What's behind the Sheikh Jarrah dispute

The disputed East Jerusalem neighbourhood has become a symbol of the Israeli-Palestinian conflict


JERUSALEM, ISRAEL - MAY 08: Palestinians escape from a stun grenade fired by Israeli police officers during clashes at Damascus Gate during the holy month of Ramadan on May 8, 2021 in Jerusalem, Israel. Tensions continue in Jerusalem's Old City after clashes in Al-Aqsa Mosque where dozens of Palestinians were seriously injured. (Photo by Amir Levy/Getty Images)

May 09, 2021 11:38

Sheikh Jarrah has become the latest international talking point relating to Israel, a place that is mentioned in the halls of Congress in the US, throughout Europe and in international media, often by people who have never been there and can’t really describe what the issue is about.

This is because Sheikh Jarrah, like other property disputes in the past that gained international rally-cry-attention against Israel, are symbols of the conflict, not the conflict itself. 

Sheikh Jarrah is a neighbourhood in East Jerusalem that abuts the picturesque American Colony Hotel and is between some Orthodox neighbourhoods and a large police compound and the Hebrew University. Jewish property owners have claims in the area and some Jewish families live in the neighborhood.

A court case relating to several homes has been winding its way through courts for years and reached the High Court. The details of the case are not as important as the fact that it has gained international attention, focusing critique on Israel for evicting Palestinians. This is similar to numerous controversies that emerge every year.  

Sheikh Jarrah is, in essence, another Khan al-Ahmar or Susiya or Al-Araqib. These are places where a property dispute, usually going back decades, became an international symbol of Israel attempting to displace Palestinians. In some cases, the places are inside the Green Line, sometimes in Jerusalem, sometimes in the West Bank, but the overall context is the same.

For many readers those other names may now seem like a distant memory. Al-Araqib, the Bedouin settlement in the Negev whose residents claim they have a long history on the land, has been "demolished" 186 times by Israeli authorities. There was a time when it got international attention. Back in April 2013 Al-Jazeera reported that Israel had already “flattened” Al-Araqib 49 times

By January that had reached 182 times, according to reports. In this case "flattening" means removing a few caravans and temporary structures at this site in the Negev. 

In January 2017 an Israeli policeman and a local Bedouin man were killed in clashes at another contentious site called Umm al-Hiran. In 2018 the EU High Representative for Foreign Affairs, Federica Mogherini, called on Israel to halt the demolition of Umm al-Hiran.

In November 2017 US Senators wrote to Prime Minister to urge Israel not to demolish Susiya and Khan al-Ahmar, two Bedouin communities in the West Bank. In all 74 Democrat lawmakers urged Israel to stop the process of demolitions or removing the communities.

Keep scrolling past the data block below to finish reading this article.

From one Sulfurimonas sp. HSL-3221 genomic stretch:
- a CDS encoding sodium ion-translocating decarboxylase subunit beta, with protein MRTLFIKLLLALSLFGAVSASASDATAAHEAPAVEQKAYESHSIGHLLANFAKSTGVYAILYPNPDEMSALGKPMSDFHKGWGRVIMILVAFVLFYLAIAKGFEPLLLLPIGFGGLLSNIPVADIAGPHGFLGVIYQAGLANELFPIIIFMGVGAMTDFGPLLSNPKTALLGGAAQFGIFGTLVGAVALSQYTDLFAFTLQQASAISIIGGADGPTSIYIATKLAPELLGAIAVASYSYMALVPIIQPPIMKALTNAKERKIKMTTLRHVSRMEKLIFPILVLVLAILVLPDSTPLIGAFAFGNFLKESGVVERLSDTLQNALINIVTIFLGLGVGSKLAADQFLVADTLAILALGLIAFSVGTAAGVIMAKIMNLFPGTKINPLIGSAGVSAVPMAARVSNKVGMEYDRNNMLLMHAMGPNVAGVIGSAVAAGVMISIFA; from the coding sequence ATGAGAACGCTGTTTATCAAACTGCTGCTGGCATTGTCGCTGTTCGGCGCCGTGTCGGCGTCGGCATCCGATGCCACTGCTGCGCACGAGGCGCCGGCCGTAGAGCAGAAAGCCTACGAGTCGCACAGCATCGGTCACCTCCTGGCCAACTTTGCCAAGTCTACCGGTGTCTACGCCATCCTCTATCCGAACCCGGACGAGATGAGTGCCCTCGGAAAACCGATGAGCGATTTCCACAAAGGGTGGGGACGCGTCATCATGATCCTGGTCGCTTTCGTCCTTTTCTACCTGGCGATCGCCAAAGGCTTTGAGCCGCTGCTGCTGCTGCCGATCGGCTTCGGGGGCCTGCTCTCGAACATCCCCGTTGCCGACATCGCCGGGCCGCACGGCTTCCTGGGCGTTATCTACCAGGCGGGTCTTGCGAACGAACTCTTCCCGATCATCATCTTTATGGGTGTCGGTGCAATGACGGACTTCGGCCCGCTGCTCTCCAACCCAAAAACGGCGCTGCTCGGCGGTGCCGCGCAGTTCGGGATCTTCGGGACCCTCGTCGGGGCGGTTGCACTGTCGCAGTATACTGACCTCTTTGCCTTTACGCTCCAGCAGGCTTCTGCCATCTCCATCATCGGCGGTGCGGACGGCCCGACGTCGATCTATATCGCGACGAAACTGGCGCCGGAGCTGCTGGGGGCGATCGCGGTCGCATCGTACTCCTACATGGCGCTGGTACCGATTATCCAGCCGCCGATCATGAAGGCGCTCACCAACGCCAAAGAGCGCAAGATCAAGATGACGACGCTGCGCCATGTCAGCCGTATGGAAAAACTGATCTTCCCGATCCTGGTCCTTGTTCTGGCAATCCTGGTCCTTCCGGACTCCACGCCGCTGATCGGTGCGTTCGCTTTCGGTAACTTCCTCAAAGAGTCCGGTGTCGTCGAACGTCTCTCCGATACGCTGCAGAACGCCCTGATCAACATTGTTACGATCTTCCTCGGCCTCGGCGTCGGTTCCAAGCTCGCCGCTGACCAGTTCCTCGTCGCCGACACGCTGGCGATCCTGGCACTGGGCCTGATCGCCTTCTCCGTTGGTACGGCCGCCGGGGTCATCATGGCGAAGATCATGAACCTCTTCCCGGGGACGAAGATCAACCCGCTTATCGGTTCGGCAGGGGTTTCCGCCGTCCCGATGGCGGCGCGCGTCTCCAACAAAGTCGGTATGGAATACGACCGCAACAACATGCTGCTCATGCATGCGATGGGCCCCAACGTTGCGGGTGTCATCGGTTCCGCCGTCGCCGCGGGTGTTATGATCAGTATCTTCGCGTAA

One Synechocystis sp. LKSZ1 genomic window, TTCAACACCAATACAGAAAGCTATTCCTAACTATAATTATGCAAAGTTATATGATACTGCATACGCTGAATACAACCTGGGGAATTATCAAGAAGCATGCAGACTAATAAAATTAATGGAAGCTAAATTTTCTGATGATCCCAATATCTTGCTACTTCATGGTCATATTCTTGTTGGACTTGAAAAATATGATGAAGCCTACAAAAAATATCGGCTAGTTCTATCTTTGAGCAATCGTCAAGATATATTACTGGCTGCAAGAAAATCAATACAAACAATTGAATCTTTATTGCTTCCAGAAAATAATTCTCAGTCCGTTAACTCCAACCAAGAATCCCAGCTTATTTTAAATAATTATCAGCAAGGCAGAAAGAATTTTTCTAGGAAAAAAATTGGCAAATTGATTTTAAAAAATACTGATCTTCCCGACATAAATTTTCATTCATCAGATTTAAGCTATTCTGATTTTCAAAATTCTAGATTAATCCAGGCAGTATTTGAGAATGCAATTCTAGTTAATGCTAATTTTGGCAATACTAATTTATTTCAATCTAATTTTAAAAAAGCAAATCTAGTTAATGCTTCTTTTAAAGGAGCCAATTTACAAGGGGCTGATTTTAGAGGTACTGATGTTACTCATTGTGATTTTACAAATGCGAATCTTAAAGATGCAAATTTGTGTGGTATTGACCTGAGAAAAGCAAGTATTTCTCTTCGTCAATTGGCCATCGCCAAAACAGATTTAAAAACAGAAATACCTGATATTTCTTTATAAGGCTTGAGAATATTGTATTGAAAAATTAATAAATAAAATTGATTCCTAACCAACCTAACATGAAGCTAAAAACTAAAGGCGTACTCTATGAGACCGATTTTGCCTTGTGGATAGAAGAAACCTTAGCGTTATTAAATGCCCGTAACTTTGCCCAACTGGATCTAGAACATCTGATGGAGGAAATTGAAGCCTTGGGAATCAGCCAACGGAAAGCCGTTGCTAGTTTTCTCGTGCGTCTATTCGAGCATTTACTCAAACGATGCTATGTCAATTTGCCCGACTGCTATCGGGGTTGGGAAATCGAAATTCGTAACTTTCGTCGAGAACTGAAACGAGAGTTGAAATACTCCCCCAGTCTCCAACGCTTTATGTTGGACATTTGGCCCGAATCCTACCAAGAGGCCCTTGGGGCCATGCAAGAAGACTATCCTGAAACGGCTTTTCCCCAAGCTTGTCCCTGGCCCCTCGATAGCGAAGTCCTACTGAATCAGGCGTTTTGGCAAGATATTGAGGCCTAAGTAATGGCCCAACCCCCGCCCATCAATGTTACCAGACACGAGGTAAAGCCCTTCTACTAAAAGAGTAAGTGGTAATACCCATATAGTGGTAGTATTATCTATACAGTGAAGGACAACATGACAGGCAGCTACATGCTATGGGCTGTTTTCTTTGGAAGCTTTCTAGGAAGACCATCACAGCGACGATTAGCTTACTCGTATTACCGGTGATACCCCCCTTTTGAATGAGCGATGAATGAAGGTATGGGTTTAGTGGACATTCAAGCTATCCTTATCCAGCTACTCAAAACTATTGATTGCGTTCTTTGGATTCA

Now US Congress member Alexandra Ocasio-Cortez has joined those protesting about Sheikh Jarrah. “We stand in solidarity with the Palestinian residents of Sheikh Jarrah in East Jerusalem. Israeli forces are forcing families from their homes during Ramadan and inflicting violence. It is inhumane and the US must show leadership in safeguarding the human rights of Palestinians,” she wrote on Saturday.

US Senator Elizabeth Warren said that “the forced removal of long-time Palestinian residents in Sheikh Jarrah is abhorrent and unacceptable. The Administration should make clear to the Israeli government that these evictions are illegal and must stop immediately.” 

Sheikh Jarrah is one of those Israel-Palestinian conflicts in microcosm that goes back many years. Some may say it goes back to the pre-state era and argue that Jews have long-standing rights in this east Jerusalem neighbourhood. Others will argue Palestinian families face an unfair eviction.

Back in 2010 there were protests in Sheikh Jarrah against basically the same issue. Today the UN, European countries and US are all focused on the situation in Sheikh Jarrah again. The EU has expressed concerns about evictions before, relating to the Batal al-Hawa area in Silwan or other places.

Concerns were also raised about plans for Givat Hamatos. In Sheikh Jarrah evictions in 2009 and incidents in 2013 gained international attention. The New Yorker even had a whole story on the issue in 2013.  

It’s worthwhile seeing this as a cyclical news cycle, both symbolic and used for larger agendas. It’s not clear if people will ever be evicted in Sheikh Jarrah or whether court cases are really what matters. Israel often wins court cases in these property disputes, meaning that the government or claimants are often legally correct, but that doesn’t mean that when it comes to policy that anything actually takes place. Often Israel backs down and doesn’t evict people.

Israel also seems incapable of foreseeing which of these issues will become a major cause every year and predicting accordingly. It also fails to find compromises that work, such as paying compensation and removing the issue of contention. 


May 09, 2021 11:38

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